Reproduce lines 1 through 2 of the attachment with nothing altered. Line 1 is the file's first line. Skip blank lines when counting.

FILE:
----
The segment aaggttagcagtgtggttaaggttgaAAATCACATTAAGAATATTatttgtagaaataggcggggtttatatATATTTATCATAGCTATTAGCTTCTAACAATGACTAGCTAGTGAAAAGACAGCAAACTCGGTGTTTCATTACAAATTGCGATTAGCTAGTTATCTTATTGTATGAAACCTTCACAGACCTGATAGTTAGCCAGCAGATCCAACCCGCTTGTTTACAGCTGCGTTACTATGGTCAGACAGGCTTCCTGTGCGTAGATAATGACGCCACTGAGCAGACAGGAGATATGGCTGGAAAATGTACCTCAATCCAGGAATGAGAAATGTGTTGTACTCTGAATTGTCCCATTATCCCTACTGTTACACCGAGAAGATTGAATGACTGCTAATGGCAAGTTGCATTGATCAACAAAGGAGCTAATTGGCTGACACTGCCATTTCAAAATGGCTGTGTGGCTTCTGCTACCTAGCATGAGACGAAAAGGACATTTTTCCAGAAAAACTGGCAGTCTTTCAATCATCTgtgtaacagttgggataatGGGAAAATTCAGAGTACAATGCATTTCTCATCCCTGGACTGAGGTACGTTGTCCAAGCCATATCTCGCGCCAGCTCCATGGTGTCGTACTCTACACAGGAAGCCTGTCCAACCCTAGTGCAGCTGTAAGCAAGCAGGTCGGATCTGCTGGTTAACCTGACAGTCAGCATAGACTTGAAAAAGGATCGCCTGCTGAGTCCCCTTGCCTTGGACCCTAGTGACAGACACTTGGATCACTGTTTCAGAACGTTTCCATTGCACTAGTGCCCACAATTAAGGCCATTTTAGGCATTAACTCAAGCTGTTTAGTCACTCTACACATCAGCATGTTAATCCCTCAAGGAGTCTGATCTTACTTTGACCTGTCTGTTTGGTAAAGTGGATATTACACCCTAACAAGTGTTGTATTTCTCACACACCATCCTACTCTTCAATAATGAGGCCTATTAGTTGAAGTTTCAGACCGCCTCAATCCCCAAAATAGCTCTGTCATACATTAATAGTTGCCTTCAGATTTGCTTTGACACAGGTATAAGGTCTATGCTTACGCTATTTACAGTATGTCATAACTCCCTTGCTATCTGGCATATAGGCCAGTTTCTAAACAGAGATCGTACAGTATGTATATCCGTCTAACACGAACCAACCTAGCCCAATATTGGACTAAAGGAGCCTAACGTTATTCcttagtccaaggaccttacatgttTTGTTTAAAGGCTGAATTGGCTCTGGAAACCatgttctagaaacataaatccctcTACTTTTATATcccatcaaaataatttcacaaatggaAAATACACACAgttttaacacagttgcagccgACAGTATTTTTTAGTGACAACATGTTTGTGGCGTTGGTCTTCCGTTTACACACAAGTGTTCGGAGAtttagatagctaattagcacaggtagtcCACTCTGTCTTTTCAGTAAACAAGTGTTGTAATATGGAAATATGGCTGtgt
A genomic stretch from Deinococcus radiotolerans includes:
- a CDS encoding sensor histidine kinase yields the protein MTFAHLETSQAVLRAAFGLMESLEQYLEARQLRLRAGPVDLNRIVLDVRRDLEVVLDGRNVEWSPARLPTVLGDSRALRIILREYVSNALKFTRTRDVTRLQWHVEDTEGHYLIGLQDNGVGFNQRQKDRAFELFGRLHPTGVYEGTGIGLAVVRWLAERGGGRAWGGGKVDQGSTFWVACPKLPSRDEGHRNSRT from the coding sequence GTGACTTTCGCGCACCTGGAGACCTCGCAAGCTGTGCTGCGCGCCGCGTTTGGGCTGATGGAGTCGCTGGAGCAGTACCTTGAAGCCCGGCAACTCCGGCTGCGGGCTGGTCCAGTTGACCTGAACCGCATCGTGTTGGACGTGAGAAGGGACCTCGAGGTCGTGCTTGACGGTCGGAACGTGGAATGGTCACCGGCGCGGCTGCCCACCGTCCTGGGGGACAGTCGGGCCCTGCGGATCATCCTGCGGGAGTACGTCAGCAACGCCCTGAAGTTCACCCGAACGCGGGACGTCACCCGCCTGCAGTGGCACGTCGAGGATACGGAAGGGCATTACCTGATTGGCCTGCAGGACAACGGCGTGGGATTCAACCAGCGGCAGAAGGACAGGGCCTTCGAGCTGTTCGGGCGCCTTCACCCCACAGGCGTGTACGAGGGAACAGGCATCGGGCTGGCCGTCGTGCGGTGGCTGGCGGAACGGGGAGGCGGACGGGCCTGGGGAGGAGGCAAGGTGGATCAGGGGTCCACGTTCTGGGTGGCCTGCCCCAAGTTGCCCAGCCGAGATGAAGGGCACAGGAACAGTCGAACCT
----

The segment aaggttagcagtgtggttaaggttgaAAATCACATTAAGAATATTatttgtagaaataggcggggtttatatATATTTATCATAGCTATTAGCTTCTAACAATGACTAGCTAGTGAAAAGACAGCAAACTCGGTGTTTCATTACAAATTGCGATTAGCTAGTTATCTTATTGTATGAAACCTTCACAGACCTGATAGTTAGCCAGCAGATCCAACCCGCTTGTTTACAGCTGCGTTACTATGGTCAGACAGGCTTCCTGTGCGTAGATAATGACGCCACTGAGCAGACAGGAGATATGGCTGGAAAATGTACCTCAATCCAGGAATGAGAAATGTGTTGTACTCTGAATTGTCCCATTATCCCTACTGTTACACCGAGAAGATTGAATGACTGCTAATGGCAAGTTGCATTGATCAACAAAGGAGCTAATTGGCTGACACTGCCATTTCAAAATGGCTGTGTGGCTTCTGCTACCTAGCATGAGACGAAAAGGACATTTTTCCAGAAAAACTGGCAGTCTTTCAATCATCTgtgtaacagttgggataatGGGAAAATTCAGAGTACAATGCATTTCTCATCCCTGGACTGAGGTACGTTGTCCAAGCCATATCTCGCGCCAGCTCCATGGTGTCGTACTCTACACAGGAAGCCTGTCCAACCCTAGTGCAGCTGTAAGCAAGCAGGTCGGATCTGCTGGTTAACCTGACAGTCAGCATAGACTTGAAAAAGGATCGCCTGCTGAGTCCCCTTGCCTTGGACCCTAGTGACAGACACTTGGATCACTGTTTCAGAACGTTTCCATTGCACTAGTGCCCACAATTAAGGCCATTTTAGGCATTAACTCAAGCTGTTTAGTCACTCTACACATCAGCATGTTAATCCCTCAAGGAGTCTGATCTTACTTTGACCTGTCTGTTTGGTAAAGTGGATATTACACCCTAACAAGTGTTGTATTTCTCACACACCATCCTACTCTTCAATAATGAGGCCTATTAGTTGAAGTTTCAGACCGCCTCAATCCCCAAAATAGCTCTGTCATACATTAATAGTTGCCTTCAGATTTGCTTTGACACAGGTATAAGGTCTATGCTTACGCTATTTACAGTATGTCATAACTCCCTTGCTATCTGGCATATAGGCCAGTTTCTAAACAGAGATCGTACAGTATGTATATCCGTCTAACACGAACCAACCTAGCCCAATATTGGACTAAAGGAGCCTAACGTTATTCcttagtccaaggaccttacatgttTTGTTTAAAGGCTGAATTGGCTCTGGAAACCatgttctagaaacataaatccctcTACTTTTATATcccatcaaaataatttcacaaatggaAAATACACACAgttttaacacagttgcagccgACAGTATTTTTTAGTGACAACATGTTTGTGGCGTTGGTCTTCCGTTTACACACAAGTGTTCGGAGAtttagatagctaattagcacaggtagtcCACTCTGTCTTTTCAGTAAACAAGTGTTGTAATATGGAAATATGGCTGtgt
A genomic stretch from Deinococcus radiotolerans includes: